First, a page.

Public Services > Blue Light

Cheshire fire service to vote on police ICT link-up

Neil Merrett Published 29 September 2015

Constabulary and fire and rescue bodies may approve full governance strategy for single back-office support functions including HR and ICT by year's end

 

Cheshire's fire authority and Police & Crime Commissioner could potentially sign off on plans for a combined blue light back office collaboration strategy on December 9 as work continues to finalise how the agreement will function from a single site.

A spokesperson for Cheshire Fire and Rescue Service (CFRS) said that while discussions would continue over the next two months about how best to share back office functions between the region's emergency services providers, no decisions would be approved until the year's end.

However, CFRS said the decision making process could continue beyond December's scheduled fire authority meeting until February 2016 if further clarification on the agreement is required by the individual bodies involved.

According to a fire authority report issued this month, discussions have looked at potential for efficiency either through a shared service agreement or merger of back office functions between Cheshire Constabulary (CC), CFRS and "where possible North West Ambulance Service".

To oversee these plans under the title of 'Blue Light Collaboration' (BLC), an executive board was founded to support discussions, with an agreement later reached that CC and CRS should implement a back office support strategy delivered from shared headquarters.

By July this year, the board approved a business plan for bringing together both organisations' ICT, HR, finance, procurement and fleet management functions within a single site. However, further work was required on how the plans would function, as well guaranteeing the necessary approvals from both organisations.

Cheshire Constabulary is already collaborating with other forces through the Multi-Force Shared Service (MFSS), where a number of the force's staff have been allocated. Capgemini is the supplier appointed to ensure the system implementation of the Oracle Enterprise Resource Planning (ERP) and collaborate on its configuration to support MFSS' work.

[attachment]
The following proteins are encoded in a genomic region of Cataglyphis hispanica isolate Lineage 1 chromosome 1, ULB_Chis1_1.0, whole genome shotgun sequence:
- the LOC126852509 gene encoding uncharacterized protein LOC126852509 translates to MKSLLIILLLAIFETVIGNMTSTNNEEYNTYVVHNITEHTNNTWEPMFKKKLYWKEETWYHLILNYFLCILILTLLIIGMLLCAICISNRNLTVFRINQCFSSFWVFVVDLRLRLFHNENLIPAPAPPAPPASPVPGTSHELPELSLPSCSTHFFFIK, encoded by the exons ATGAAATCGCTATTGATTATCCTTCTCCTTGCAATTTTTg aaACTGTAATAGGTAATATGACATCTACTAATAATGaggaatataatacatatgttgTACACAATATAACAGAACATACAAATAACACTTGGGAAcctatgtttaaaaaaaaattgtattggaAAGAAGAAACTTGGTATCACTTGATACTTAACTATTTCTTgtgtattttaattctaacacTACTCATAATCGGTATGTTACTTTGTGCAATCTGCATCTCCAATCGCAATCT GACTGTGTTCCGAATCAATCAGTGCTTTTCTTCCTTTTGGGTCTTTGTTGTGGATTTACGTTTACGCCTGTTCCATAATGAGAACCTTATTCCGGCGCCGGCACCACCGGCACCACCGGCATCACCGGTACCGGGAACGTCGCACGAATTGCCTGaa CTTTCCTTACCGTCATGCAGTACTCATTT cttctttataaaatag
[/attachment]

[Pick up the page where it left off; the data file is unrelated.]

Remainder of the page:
"A significant proportion of transactional services would be delivered by staff in the MFSS," said the report.

From an IT perspective, both CFRS and CC intend to use the same IT platform belonging to the force.

MFSS currently uses an Oracle ERP solution that replaces dedicated finance, HR and asset management systems.

"CC and CFRS would use CC's fleet management system. CC and CFRS would retain their respective current staff rostering systems," said the report.

The report also noted that CC was operating at a higher security level than CFRS due to the force's employees having to be vetted before gaining access to the existing Oracle system - leading to a need to address possible discrepancies between the different organisations.

"A number of options exist for dealing with security, ranging from upgrading the security level of CFRS (which will take time) through to developing bespoke applications to allow CFRS to access the CC system notwithstanding CFRS' lower level of security," said the findings.

"A degree of integration will be essential as CC operates with significant self-serve capabilities and it is through these that CFRS can make efficiencies."

The report noted that largest potential savings from the deal are expected to come from targeting the highest level of staff and process integration, despite clear differences in the two organisations' support services.

"There may need to be changes in the levels of service currently provided to both parties," said the report.

The fire authority noted that there would be in excess of 100 staff expected to be transferred to Cheshire Constabulary as a result of the back office support plans.

Considering government support for collaboration between emergency service providers, the authority claimed that it was "highly likely" funding may be available for the strategy to tackle wider challenges around public service delivery. The Department for Communities and Local Government (DCLG) and Home Office launched a consultation to explore further collaboration across emergency services in England and Wales earlier this month.

Under proposed next steps for the agreement, some of which are described as already being "well advanced", the report outlines a need to set out and agree key joint-working and governance principles over decision making for BLC.

The executive board is also required to set out a project plan and timetable to consider what senior management of the shared service will look like, while identifying appropriate resources.

Other key requirements include work to:

- Clarify the contractual relationship between CC and CFRS, including details about service levels
- Produce a staff engagement and communication plan
- Consideration of finance model and implications for funding
- Commence dialogue with trade unions
- Consider Fire Authority arrangements and member support for single headquarters move in line with TUPE legislation








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